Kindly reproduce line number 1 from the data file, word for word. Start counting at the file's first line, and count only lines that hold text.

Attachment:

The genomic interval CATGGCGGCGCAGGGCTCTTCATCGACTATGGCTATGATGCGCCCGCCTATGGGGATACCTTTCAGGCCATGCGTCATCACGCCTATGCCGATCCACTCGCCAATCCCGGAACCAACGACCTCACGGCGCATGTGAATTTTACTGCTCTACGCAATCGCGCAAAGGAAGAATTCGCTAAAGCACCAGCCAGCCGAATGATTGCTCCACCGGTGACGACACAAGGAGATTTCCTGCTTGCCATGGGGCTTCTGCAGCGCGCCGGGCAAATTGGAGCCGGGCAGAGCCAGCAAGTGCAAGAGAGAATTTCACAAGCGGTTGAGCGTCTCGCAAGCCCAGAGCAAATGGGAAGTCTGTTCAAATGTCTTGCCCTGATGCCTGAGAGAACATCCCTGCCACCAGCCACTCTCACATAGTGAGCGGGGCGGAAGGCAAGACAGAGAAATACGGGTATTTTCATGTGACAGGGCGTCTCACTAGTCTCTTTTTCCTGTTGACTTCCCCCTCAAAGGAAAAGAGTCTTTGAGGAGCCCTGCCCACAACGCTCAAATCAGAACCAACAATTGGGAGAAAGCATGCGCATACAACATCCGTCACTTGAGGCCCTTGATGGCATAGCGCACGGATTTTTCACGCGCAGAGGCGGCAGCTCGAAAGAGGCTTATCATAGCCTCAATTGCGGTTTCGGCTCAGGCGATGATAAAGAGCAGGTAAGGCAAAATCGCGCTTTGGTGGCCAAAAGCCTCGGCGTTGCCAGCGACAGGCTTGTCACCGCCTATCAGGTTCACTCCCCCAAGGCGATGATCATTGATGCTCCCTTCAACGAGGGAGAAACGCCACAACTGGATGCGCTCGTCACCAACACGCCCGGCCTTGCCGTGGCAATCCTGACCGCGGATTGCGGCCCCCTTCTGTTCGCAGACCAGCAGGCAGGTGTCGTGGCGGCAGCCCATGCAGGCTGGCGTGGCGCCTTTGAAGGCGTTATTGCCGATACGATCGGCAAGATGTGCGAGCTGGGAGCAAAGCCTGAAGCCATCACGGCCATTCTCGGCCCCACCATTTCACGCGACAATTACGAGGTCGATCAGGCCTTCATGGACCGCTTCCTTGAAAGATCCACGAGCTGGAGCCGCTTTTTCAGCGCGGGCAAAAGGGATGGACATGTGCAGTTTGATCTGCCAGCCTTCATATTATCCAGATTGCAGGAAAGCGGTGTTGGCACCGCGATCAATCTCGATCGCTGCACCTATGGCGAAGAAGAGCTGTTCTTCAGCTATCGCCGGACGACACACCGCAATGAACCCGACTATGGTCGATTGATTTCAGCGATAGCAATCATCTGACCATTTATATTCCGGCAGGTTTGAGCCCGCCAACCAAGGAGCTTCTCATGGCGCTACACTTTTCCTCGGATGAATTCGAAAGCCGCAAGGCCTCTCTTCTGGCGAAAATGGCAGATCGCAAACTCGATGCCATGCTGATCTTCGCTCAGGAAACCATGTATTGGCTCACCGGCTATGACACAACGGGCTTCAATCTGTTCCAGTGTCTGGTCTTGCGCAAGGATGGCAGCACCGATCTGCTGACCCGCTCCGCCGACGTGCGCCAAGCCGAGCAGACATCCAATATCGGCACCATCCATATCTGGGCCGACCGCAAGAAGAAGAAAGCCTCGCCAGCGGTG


The genomic interval CATGGCGGCGCAGGGCTCTTCATCGACTATGGCTATGATGCGCCCGCCTATGGGGATACCTTTCAGGCCATGCGTCATCACGCCTATGCCGATCCACTCGCCAATCCCGGAACCAACGACCTCACGGCGCATGTGAATTTTACTGCTCTACGCAATCGCGCAAAGGAAGAATTCGCTAAAGCACCAGCCAGCCGAATGATTGCTCCACCGGTGACGACACAAGGAGATTTCCTGCTTGCCATGGGGCTTCTGCAGCGCGCCGGGCAAATTGGAGCCGGGCAGAGCCAGCAAGTGCAAGAGAGAATTTCACAAGCGGTTGAGCGTCTCGCAAGCCCAGAGCAAATGGGAAGTCTGTTCAAATGTCTTGCCCTGATGCCTGAGAGAACATCCCTGCCACCAGCCACTCTCACATAGTGAGCGGGGCGGAAGGCAAGACAGAGAAATACGGGTATTTTCATGTGACAGGGCGTCTCACTAGTCTCTTTTTCCTGTTGACTTCCCCCTCAAAGGAAAAGAGTCTTTGAGGAGCCCTGCCCACAACGCTCAAATCAGAACCAACAATTGGGAGAAAGCATGCGCATACAACATCCGTCACTTGAGGCCCTTGATGGCATAGCGCACGGATTTTTCACGCGCAGAGGCGGCAGCTCGAAAGAGGCTTATCATAGCCTCAATTGCGGTTTCGGCTCAGGCGATGATAAAGAGCAGGTAAGGCAAAATCGCGCTTTGGTGGCCAAAAGCCTCGGCGTTGCCAGCGACAGGCTTGTCACCGCCTATCAGGTTCACTCCCCCAAGGCGATGATCATTGATGCTCCCTTCAACGAGGGAGAAACGCCACAACTGGATGCGCTCGTCACCAACACGCCCGGCCTTGCCGTGGCAATCCTGACCGCGGATTGCGGCCCCCTTCTGTTCGCAGACCAGCAGGCAGGTGTCGTGGCGGCAGCCCATGCAGGCTGGCGTGGCGCCTTTGAAGGCGTTATTGCCGATACGATCGGCAAGATGTGCGAGCTGGGAGCAAAGCCTGAAGCCATCACGGCCATTCTCGGCCCCACCATTTCACGCGACAATTACGAGGTCGATCAGGCCTTCATGGACCGCTTCCTTGAAAGATCCACGAGCTGGAGCCGCTTTTTCAGCGCGGGCAAAAGGGATGGACATGTGCAGTTTGATCTGCCAGCCTTCATATTATCCAGATTGCAGGAAAGCGGTGTTGGCACCGCGATCAATCTCGATCGCTGCACCTATGGCGAAGAAGAGCTGTTCTTCAGCTATCGCCGGACGACACACCGCAATGAACCCGACTATGGTCGATTGATTTCAGCGATAGCAATCATCTGACCATTTATATTCCGGCAGGTTTGAGCCCGCCAACCAAGGAGCTTCTCATGGCGCTACACTTTTCCTCGGATGAATTCGAAAGCCGCAAGGCCTCTCTTCTGGCGAAAATGGCAGATCGCAAACTCGATGCCATGCTGATCTTCGCTCAGGAAACCATGTATTGGCTCACCGGCTATGACACAACGGGCTTCAATCTGTTCCAGTGTCTGGTCTTGCGCAAGGATGGCAGCACCGATCTGCTGACCCGCTCCGCCGACGTGCGCCAAGCCGAGCAGACATCCAATATCGGCACCATCCATATCTGGGCCGACCGCAAGAAGAAGAAAGCCTCGCCAGCGGTG